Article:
Truth, Justice & the American Way

A frustrated Volvo owner has been vindicated. Yes, Virginia, in America you do still have the right to say what you think. Heck, you can even sell bumper stickers that say it (available for $3.99 each).

In 2000, Seth Turok bought an Audi from Elk Mountain Motors in Aspen, Colorado. He became frustrated with the car's lemon tendencies and the dealer's inability to get it fixed. Feeling "enough is enough" he started posting signs that read "Friends don't let friends shop at Elk Mtn. Motors." That got their attention.

The service department, however, apparently didn't pay any more attention
to Mr. Turok, but the car dealer's management did. They hired lawyers and sued, asking the court to make him take the signs down, claiming that the signs implied the car dealership was dishonest or engaged in fraudulent sales tactics. That's not the way the court saw it.

In 2006 the trial judge ruled in favor of the consumer, calling it protected free speech under the First Amendment. No, No, cried the car dealer, so they appealed. Well, Yes, Yes, said the court of appeals.

The 3 judge panel on the court of appeals ruled in favor of the consumer also. "Read in context, the use of the language indicates that [Turok] was merely demonstrating his dissatisfaction and frustration" said the court.

It cost this consumer tens of thousands of dollars to defend himself (he may recoup a small amount of the cost from the sale of his bumper stickers that can be purchased by clicking here), but in the end he was vindicated and proven right. Americans have a long history of saying what they think and being allowed to do it. It's what the First Amendment is all about.

A short time back, when we learned that Hyundai was now sticking binding arbitration clauses in its warranty booklets, in an attempt to keep its customers from being able to sue them over lemon Hyundai cars and warranty fights (by the way, that tactic probably won't hold up). We wrote about that here and thought at the time about putting up a billboard that said "Friends don't let friends buy Hyundai" but, being lawyers, decided it would look too self-promoting. Maybe we should sell the bumper stickers instead?

If you've got a lemon, don't put up with it. And don't put up with a car dealer who doesn't care either. Bumper stickers and signs are a clever way to start out. But when you want the Truth to come out, when you want Justice to prevail, get even the American way: complain and complain and complain. You have a right to express your opinion, but be careful not to libel or slander anyone. How you say what it is you are saying, can make all the difference.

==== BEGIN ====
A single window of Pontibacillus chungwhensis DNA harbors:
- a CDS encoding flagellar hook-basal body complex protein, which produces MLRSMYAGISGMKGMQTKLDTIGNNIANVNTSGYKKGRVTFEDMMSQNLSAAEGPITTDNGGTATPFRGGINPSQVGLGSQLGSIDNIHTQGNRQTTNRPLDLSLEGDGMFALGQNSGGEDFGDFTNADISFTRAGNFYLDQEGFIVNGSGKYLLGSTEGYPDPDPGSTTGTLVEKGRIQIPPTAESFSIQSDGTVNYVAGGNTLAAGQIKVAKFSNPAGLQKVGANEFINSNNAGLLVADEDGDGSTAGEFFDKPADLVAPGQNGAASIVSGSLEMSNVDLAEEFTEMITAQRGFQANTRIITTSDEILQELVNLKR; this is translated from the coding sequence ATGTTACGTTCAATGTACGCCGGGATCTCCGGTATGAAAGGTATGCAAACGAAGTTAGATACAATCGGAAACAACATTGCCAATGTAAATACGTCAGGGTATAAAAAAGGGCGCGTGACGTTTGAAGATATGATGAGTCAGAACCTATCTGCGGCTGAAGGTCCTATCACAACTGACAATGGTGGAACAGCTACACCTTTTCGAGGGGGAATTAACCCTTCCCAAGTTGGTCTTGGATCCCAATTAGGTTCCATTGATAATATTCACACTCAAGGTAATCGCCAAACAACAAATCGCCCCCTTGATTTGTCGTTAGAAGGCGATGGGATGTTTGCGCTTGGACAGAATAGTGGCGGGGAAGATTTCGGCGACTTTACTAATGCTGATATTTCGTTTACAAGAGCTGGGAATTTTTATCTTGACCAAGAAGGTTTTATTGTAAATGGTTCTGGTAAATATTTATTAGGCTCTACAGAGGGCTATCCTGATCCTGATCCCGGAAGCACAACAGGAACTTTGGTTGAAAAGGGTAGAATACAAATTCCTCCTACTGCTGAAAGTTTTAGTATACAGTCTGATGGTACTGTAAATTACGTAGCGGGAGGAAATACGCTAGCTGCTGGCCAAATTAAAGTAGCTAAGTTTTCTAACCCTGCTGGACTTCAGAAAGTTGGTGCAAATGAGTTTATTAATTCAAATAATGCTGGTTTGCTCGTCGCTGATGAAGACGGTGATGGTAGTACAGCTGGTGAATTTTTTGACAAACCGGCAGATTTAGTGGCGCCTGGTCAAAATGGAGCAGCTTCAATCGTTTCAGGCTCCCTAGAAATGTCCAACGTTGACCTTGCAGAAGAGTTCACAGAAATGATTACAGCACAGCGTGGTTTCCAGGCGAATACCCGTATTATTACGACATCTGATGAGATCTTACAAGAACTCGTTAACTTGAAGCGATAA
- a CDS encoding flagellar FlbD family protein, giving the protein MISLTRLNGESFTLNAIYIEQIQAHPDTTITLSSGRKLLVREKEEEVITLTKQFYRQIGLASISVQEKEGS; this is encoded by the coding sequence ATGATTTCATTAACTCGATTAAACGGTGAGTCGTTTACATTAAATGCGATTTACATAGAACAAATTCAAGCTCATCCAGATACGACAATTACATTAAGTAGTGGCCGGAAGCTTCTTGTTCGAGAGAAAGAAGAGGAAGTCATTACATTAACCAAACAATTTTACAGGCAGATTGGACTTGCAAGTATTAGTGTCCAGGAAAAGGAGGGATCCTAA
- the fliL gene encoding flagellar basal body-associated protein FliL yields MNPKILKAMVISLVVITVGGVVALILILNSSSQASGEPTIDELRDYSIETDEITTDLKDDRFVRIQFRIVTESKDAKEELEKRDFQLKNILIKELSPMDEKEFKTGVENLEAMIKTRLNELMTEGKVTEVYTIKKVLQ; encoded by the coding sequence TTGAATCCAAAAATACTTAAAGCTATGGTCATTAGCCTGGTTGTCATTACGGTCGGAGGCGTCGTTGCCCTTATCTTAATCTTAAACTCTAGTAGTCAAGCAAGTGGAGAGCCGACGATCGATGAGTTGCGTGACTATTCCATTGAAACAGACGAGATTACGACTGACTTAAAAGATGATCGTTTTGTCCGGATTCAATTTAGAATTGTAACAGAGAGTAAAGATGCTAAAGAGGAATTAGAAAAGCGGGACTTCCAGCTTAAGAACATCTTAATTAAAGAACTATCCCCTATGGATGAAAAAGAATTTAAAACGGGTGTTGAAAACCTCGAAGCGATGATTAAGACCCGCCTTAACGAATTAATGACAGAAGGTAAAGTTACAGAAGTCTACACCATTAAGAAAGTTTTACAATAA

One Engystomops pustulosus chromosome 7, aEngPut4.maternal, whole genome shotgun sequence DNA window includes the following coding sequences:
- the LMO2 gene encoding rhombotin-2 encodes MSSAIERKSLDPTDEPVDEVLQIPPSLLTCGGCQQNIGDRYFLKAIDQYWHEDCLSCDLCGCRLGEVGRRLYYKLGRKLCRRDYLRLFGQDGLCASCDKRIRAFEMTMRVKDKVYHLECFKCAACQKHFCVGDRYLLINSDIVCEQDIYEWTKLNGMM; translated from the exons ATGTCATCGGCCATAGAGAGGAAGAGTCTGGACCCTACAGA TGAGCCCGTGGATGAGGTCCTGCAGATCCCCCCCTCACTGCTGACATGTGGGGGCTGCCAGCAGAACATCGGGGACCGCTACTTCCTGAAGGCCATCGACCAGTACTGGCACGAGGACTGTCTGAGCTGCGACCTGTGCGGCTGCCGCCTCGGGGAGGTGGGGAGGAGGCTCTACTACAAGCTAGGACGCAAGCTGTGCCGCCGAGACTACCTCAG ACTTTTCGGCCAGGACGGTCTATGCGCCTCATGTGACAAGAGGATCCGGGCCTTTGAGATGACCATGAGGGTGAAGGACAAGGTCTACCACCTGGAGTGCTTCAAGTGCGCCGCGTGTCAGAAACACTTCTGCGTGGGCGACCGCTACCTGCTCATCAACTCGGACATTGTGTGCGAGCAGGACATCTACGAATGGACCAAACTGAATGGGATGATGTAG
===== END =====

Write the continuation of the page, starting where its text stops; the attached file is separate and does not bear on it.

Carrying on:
And if complaining doesn't work, call us. We sue car dealers and manufacturers every day over lemon cars and lemon trucks and fraudulent car dealer sales practices. It's what we do.

Contact us (click here) or call us 1-888-331-6422 Toll Free.

Burdge Law Office
www. Car Sales Fraud .com
Helping Consumers Get Rid of Lemons Since 1978

Click here to see what your state's Lemon Law says.

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Known nationwide as a leading Lemon Law attorney, Ronald L. Burdge has represented literally thousands of consumers in "lemon" lawsuits and actively co-counsels and coaches other Consumer Law attorneys. From 2005 through 2018, attorney Ronald L. Burdge has been named as the only Lemon Law Ohio Super Lawyer by Law and Politics magazine and Thomson Reuters Corp., Professional Division. Burdge restricts his practice to Lemon Law and Consumer Law cases. The Ohio Super Lawyer results are published annually in the January issue of Cincinnati Magazine. Ronald L. Burdge was named Consumer Law Trial Lawyer of the Year 2004 by the National Association of Consumer Advocates, the nation's largest organization of consumer law private and government attorneys. "Your impact on the auto industry has been magnified many times over because of the trail you blazed for others," stated NACA's Executive Director, Will Ogburn. Burdge has represented thousands of consumers in Ohio, Kentucky and elsewhere since 1978 and is a frequent lecturer to national, state and local Bar Associations and Judicial organizations. Burdge is admitted to Ohio's state and federal courts, Kentucky's state courts, and Indiana's federal courts. Other court admissions are on a "pro hac" temporary, case by cases basis.